, Volume 111, Issue 4, pp 391–401 | Cite as

Glutamate: its role in learning, memory, and the aging brain

  • William J. McEntee
  • Thomas H. Crook


l-Glutamate is the most abundant of a group of endogenous amino acids in the mammalian central nervous system which presumably function as excitatory neurotransmitters and under abnormal conditions may behave as neurotoxins. As neurotransmitters, these compounds are thought to play an important role in functions of learning and memory. As neurotoxins, they are believed to be involved in the pathogenesis of a variety of neurodegenerative disorders in which cognition is impaired. Moreover, brain structures which are considered anatomical substrata for learning and memory may be particularly vulnerable to the neurotoxic actions of these excitatory amino acids, especially in the elderly who are also the segment of the population most susceptible to impairments of mnemonic function. This paper is a review of data concerning the role of excitatory amino acids in the processes of learning and memory and in the pathogenesis and treatment of disorders thereof.

Key words

Glutamate Memory Excitotoxin Aging N-methyl-d-aspartate 


Unable to display preview. Download preview PDF.

Unable to display preview. Download preview PDF.


  1. Alger BE, Teyler TJ (1976) Long-term and short-term plasticity in the CA1, CA3, and dentate regions of the rat hippocampal slice. Brain Res 110:463–480CrossRefPubMedGoogle Scholar
  2. Allen HL, Iversen LL (1990) Phencyclidine, dizocilpine, and cerebrocortical neurons. Science 247:221PubMedGoogle Scholar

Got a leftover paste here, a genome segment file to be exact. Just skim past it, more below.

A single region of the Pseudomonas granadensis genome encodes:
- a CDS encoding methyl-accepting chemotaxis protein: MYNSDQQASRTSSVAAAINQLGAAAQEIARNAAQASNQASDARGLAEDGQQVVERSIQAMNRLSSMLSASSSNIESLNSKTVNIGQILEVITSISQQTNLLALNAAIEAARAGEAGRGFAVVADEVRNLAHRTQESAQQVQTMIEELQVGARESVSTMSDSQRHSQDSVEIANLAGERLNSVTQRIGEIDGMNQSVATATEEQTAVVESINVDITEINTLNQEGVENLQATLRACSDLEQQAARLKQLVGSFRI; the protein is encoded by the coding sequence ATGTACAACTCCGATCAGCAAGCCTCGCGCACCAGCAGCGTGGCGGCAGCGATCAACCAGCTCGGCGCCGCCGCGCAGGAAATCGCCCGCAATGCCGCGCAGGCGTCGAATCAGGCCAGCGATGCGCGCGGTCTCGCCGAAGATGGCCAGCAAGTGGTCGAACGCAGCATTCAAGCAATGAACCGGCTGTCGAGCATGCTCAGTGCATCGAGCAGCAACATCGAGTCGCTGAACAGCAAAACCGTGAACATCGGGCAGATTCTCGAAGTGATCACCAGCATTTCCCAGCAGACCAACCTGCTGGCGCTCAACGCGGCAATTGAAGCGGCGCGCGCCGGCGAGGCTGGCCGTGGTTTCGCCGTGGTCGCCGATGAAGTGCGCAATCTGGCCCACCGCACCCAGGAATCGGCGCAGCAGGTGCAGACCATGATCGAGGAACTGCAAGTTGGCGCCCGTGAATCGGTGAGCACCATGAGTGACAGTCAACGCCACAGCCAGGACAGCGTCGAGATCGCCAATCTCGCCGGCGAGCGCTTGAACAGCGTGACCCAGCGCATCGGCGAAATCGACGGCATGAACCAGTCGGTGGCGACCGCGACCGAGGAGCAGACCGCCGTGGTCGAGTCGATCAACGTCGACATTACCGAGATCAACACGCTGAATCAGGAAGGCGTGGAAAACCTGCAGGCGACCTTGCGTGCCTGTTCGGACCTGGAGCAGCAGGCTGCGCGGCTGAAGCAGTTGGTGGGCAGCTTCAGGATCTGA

3. Ambrozi L, Danielczyk W (1988) Treatment of impaired cerebral function in psychogeriatric patients with memantine — results of a phase II double-blind study. Pharmacopsychiatry 21:144–146PubMedGoogle Scholar
  4. Aprikyan GV, Gekchyan KG (1988) Release of neurotransmitter amino acids from rat brain synaptosomes. Gerontology 34:35–40PubMedGoogle Scholar
  5. Ascher P, Nowak L (1988) Quisqualate- and kainate-activated channels in mouse central neurones in culture. J Physiol 399:227–246PubMedGoogle Scholar
  6. Banay-Schwartz M, Lajtha A, Palkovits M (1989) Changes with ageing in the levels of amino acids in rat CNS structural elements. I. Glutamate and related amino acids. Neurochem Res 14:555–562CrossRefPubMedGoogle Scholar
  7. Bliss TVP, Gardner-Medwin AR (1973) Long-lasting potentiation of synaptic transmission in the dentate area of the anesthetised rabbit following stimulation of the perforant path. J Physiol 232:357–374PubMedGoogle Scholar
  8. Bliss TVP, Lomo T (1973) Long-lasting potentiation of synaptic transmission in the dentate area of the anesthetised rabbit following stimulation of the perforant path. J Physiol 232:331–356PubMedGoogle Scholar
  9. Bliss TVP, Lynch MA (1988) Long-term potentiation of synaptic transmission in the hippocampus: properties and mechanisms. Neurol Neurobiol 35:3–72Google Scholar
  10. Bonhaus DW, Perry WB, McNamara JO (1990) Decreased density, but not number, of N-methyl-d-aspartate, glycine and phencyclidine binding sites in hippocampus of senescent rats. Brain Res 532:82–86CrossRefPubMedGoogle Scholar
  11. Bormann J (1989) Nemantine is a potent blocker of N-methyl-d-aspartate (NMDA) receptor channels. Eur J Pharmacol 166:591–592CrossRefPubMedGoogle Scholar
  12. Bowen DM, Francis PT, Procter AW, Young AB (1992) Treatment of Alzheimer's disease. J Neurol Neurosurg Psychiatry 55:328Google Scholar
  13. Bridges RJ, Nieto-Sampedro M, Kadri M, Cotman CW (1987) A novel chloride-dependentl-[3H]glutamate binding site in astrocyte membranes. J Neurochem 48:1709–1715PubMedGoogle Scholar
  14. Brierly JB, Graham DI (1984) Hypoxia and vascular disorders of the central nervous system. In: Adams JH, Corsellis JAN, Duchen LW (eds) Greenfield's neuropathology. Wiley, New York, pp 125–207Google Scholar
  15. Brown TH, Chapman PF, Kairis EW, Keenan CL (1988) Long-term synaptic potentiation. Science 242:724–728PubMedGoogle Scholar
  16. Burnashev N, Monyer H, Seeburg PH, Sakmann B (1992) Divalent ion permeability of AMPA receptor channels is dominated by the edited form of a single subunit. Neuron 8:189–198CrossRefPubMedGoogle Scholar